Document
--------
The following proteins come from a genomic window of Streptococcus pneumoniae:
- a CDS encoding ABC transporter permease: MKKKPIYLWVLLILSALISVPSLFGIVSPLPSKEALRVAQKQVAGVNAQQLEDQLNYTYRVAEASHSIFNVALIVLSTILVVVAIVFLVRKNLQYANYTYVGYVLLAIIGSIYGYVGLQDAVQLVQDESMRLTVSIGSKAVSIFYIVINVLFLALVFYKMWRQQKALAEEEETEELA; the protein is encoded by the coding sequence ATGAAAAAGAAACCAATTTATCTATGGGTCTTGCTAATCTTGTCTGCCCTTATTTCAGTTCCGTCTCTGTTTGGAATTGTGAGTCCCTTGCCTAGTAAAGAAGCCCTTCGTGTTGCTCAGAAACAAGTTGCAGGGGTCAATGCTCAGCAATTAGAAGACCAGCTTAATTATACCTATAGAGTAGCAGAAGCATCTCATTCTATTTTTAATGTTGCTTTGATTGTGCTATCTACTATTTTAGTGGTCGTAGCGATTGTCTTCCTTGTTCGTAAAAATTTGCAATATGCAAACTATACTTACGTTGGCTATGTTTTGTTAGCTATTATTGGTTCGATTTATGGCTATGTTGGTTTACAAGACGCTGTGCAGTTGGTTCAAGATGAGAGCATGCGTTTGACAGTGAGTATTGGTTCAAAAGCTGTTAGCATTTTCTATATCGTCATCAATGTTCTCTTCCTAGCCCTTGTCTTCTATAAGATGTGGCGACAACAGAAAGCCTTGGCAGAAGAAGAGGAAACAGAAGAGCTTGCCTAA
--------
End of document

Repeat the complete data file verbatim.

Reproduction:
The following proteins come from a genomic window of Streptococcus pneumoniae:
- a CDS encoding ABC transporter permease: MKKKPIYLWVLLILSALISVPSLFGIVSPLPSKEALRVAQKQVAGVNAQQLEDQLNYTYRVAEASHSIFNVALIVLSTILVVVAIVFLVRKNLQYANYTYVGYVLLAIIGSIYGYVGLQDAVQLVQDESMRLTVSIGSKAVSIFYIVINVLFLALVFYKMWRQQKALAEEEETEELA; the protein is encoded by the coding sequence ATGAAAAAGAAACCAATTTATCTATGGGTCTTGCTAATCTTGTCTGCCCTTATTTCAGTTCCGTCTCTGTTTGGAATTGTGAGTCCCTTGCCTAGTAAAGAAGCCCTTCGTGTTGCTCAGAAACAAGTTGCAGGGGTCAATGCTCAGCAATTAGAAGACCAGCTTAATTATACCTATAGAGTAGCAGAAGCATCTCATTCTATTTTTAATGTTGCTTTGATTGTGCTATCTACTATTTTAGTGGTCGTAGCGATTGTCTTCCTTGTTCGTAAAAATTTGCAATATGCAAACTATACTTACGTTGGCTATGTTTTGTTAGCTATTATTGGTTCGATTTATGGCTATGTTGGTTTACAAGACGCTGTGCAGTTGGTTCAAGATGAGAGCATGCGTTTGACAGTGAGTATTGGTTCAAAAGCTGTTAGCATTTTCTATATCGTCATCAATGTTCTCTTCCTAGCCCTTGTCTTCTATAAGATGTGGCGACAACAGAAAGCCTTGGCAGAAGAAGAGGAAACAGAAGAGCTTGCCTAA